Posted on 23 March 2009.
When a person or thing has “great” as part of its title, expectations for said item grow exponentially. Basketball superstar LeBron James is nicknamed “King,” and his play on the court has backed up the moniker. In contrast, The Great Buck Howard is a film that crumbles under the weight of its name. John Malkovich stars as the titular Buck Howard with the “great” portion of his identification added years ago by talk show host Johnny Carson years ago. Howard is a mentalist, a magician of sorts, who made 61 appearances on “The Johnny Carson Show” back in the day. He hopes to regain the fame that has eluded him of late, aiming to do Jay Leno’s “Tonight Show” and possibly a regular gig in Vegas.
Howard’s career is caught between his being a “has been” and “can still be.” He needs help to make his career work. Enter Colin Hanks, who is on board as Troy Gable. Troy has been bred to be a lawyer, pushed and prodded in that direction by his father his entire life, but he doesn’t see that as the life for him. He drops out of law school and moves to LA to pursue writing, taking a gig as Howard’s road manager to pay the rent. Howard, who is a decade removed from any sort of celebrity relevance, travels the country playing small venues in his variety act, with Troy handling minor assistant duties.
While Buck’s act entertains simpletons in half-empty auditoriums, the story really centers on Troy’s “growth,” of which we see little. On the road he encounters Valerie (Emily Blunt), a publicist in Cincinnati who is trying to assist Howard in getting a crowd for a special trick he plans to perform which could catapult him back into the limelight. A needless love story sidetracks us. Through no rhyme or reason, yet being telegraphed a mile away, the duo fall into a sexual relationship during Troy’s brief stay in the city. They lack any sort of palpable chemistry, despite Blunt’s considerably quirky efforts.
Gotta get the cash, gotta get the dough.
While Malkovich embodies Howard’s self-important diva behavior, I didn’t sense the desperation for a return to stardom that was supposed to be evident in his character. He does his usual yeoman’s work but didn’t elevate his game for a starring role, hitting the big notes but not the subtle ones that could have propelled the film further. Hanks doesn’t help much. While he has little to work with, he also doesn’t flesh any emotion out of Troy’s (and his, perhaps) opportunity to come of age.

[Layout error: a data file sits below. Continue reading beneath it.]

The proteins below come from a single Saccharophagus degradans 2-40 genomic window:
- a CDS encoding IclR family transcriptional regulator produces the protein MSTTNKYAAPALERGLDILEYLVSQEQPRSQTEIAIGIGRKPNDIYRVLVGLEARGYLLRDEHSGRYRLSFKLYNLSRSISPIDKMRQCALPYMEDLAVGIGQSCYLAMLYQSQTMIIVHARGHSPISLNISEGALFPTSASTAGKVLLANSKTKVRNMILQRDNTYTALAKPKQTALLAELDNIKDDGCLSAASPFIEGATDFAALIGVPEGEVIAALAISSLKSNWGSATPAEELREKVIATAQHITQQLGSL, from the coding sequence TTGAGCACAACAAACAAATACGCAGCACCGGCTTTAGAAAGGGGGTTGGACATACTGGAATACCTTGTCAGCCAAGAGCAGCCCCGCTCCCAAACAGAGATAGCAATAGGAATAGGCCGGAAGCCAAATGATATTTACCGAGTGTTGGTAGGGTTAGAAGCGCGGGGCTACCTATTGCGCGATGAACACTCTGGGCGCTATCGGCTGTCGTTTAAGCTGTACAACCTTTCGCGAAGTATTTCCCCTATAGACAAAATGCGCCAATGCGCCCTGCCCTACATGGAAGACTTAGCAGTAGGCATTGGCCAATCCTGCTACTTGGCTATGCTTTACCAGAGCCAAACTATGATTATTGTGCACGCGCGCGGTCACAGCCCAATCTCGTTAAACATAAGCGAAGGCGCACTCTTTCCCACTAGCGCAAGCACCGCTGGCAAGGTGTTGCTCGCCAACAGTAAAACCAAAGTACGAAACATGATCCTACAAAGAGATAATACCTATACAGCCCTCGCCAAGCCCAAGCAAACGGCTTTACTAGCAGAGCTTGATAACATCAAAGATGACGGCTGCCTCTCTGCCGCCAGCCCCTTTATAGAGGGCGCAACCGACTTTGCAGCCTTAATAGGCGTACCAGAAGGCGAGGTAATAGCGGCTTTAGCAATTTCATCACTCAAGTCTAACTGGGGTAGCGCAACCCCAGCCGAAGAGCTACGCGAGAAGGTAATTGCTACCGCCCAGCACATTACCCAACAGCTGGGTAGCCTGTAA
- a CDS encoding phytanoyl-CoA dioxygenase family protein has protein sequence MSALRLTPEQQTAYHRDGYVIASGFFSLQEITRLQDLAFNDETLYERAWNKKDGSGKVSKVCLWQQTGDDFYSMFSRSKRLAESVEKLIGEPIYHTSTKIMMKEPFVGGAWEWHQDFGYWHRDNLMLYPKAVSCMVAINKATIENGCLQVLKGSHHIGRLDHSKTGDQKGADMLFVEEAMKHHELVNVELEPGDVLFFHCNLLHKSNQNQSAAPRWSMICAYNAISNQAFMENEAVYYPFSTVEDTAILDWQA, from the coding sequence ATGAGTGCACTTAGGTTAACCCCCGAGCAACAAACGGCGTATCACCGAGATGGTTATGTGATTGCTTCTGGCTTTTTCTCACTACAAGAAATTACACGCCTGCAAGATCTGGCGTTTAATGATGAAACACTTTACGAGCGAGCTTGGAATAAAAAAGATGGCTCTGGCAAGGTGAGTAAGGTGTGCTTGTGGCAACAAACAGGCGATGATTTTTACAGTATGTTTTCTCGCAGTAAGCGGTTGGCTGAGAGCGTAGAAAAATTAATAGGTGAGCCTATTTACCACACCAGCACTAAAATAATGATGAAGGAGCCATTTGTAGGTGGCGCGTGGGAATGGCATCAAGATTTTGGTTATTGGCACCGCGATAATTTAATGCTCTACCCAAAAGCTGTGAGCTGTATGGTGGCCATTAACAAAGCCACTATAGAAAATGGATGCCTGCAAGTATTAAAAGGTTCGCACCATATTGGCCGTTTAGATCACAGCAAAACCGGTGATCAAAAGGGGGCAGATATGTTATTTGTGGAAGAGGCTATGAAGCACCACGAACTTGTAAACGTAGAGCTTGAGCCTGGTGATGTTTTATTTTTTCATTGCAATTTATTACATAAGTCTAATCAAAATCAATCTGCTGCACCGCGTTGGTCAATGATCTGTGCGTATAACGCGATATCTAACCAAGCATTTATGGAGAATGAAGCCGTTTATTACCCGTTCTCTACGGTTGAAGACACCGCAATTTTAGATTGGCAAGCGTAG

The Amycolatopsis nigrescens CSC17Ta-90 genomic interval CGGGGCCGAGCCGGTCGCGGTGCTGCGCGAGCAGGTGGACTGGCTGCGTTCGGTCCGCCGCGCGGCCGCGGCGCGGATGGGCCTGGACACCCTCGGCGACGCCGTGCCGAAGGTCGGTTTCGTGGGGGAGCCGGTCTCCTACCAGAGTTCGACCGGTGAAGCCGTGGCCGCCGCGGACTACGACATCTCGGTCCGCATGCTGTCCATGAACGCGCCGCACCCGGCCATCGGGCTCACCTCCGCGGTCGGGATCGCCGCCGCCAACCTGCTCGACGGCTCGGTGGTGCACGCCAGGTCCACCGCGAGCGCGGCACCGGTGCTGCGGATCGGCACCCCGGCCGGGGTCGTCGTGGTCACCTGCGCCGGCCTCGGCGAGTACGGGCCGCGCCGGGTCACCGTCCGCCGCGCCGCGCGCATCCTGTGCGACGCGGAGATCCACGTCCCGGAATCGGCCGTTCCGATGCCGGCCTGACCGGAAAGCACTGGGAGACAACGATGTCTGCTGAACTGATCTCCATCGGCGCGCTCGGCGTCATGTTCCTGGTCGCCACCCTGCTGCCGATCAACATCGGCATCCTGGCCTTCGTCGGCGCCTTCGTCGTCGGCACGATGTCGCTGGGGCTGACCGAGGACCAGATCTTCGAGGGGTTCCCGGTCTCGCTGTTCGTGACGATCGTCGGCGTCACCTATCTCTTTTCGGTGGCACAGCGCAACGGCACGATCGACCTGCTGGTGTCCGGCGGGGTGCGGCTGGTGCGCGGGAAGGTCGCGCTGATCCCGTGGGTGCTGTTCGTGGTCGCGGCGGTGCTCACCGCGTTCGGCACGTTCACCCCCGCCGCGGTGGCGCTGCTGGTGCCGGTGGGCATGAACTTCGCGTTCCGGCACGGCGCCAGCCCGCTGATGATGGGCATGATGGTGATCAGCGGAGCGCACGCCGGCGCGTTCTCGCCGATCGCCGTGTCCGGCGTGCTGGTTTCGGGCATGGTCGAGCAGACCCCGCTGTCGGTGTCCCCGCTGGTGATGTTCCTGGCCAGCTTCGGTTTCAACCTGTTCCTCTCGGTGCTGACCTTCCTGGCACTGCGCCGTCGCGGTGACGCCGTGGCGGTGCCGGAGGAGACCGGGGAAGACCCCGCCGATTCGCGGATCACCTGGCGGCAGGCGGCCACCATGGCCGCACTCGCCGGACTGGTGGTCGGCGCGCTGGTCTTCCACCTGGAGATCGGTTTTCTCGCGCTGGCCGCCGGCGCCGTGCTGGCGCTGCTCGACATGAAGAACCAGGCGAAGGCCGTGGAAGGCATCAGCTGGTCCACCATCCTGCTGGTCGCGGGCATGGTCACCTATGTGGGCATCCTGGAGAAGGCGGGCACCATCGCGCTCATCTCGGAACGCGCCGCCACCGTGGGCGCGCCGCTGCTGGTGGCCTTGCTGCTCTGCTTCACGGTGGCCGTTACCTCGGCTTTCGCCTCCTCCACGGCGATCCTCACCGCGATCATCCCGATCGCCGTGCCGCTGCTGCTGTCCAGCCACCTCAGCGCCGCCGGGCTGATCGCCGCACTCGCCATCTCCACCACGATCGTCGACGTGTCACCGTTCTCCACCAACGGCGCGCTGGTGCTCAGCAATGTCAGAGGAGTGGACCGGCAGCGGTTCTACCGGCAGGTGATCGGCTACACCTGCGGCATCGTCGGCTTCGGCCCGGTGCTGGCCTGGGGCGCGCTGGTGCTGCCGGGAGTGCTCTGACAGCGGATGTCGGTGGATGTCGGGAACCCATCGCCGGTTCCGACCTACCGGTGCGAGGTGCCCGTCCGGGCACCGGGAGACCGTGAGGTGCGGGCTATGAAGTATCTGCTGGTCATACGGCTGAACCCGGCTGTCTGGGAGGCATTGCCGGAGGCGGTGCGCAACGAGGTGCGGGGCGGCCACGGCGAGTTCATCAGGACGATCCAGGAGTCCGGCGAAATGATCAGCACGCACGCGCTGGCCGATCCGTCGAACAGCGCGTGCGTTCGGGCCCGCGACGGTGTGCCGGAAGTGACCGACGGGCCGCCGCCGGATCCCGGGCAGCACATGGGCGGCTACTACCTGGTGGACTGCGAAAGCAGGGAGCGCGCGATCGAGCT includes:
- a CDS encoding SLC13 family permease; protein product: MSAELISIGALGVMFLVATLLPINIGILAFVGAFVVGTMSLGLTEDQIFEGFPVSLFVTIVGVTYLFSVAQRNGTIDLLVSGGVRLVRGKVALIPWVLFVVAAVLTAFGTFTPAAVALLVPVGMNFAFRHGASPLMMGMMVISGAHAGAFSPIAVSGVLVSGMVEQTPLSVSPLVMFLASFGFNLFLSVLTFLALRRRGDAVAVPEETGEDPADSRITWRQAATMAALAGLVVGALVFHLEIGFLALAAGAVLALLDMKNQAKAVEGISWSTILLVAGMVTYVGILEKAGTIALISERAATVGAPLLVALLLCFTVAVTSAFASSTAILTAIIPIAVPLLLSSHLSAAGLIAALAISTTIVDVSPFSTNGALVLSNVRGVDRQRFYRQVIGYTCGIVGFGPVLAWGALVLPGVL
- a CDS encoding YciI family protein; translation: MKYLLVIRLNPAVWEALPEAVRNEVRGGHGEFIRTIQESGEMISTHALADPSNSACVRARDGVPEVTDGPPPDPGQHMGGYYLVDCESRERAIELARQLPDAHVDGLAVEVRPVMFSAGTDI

Sean McGinly writes and directs, sans flair. His other credits include, well, nothing of any note. There is very little in the way of amusement (I failed to so much as smile), the direction lacks any sort of panache (I was not wowed) and the script is too straight-forward (for this type of film, a veering off-course would have been welcome). It is mostly a fable on how fame is fleeting and difficult to maintain with myopia running rampant in the mind of the fallen star, but it’s also a parable about finding what it is you want to do and living out your dreams. While the message is honorable, it has been done better in countless films.
Colin’s real-life father, Tom Hanks (yes, him), makes a small appearance in two scenes as his father here as well, but he ultimately provides little punch to a largely listless film. Guest shots from the respected Steve Zahn and Ricky Jay don’t provide the wallop we would hope. Stints with several real-life talk show hosts during Howard’s career renaissance (or is it?) conclude in a “too little, too late” sort of wrap to the proceedings.
Part of the “magic” in the story is Troy’s belief that Buck’s most well-known trick, finding his cash payment hidden in the audience at the end of each live performance, is somehow real. While it is never proven how the trick is accomplished, a better trick would have been to add some excitement to this boring affair. This is one film where I would advise you to save your “bucks,” since Buck Howard, as a prominent magazine article declares in the film, is “not so” great.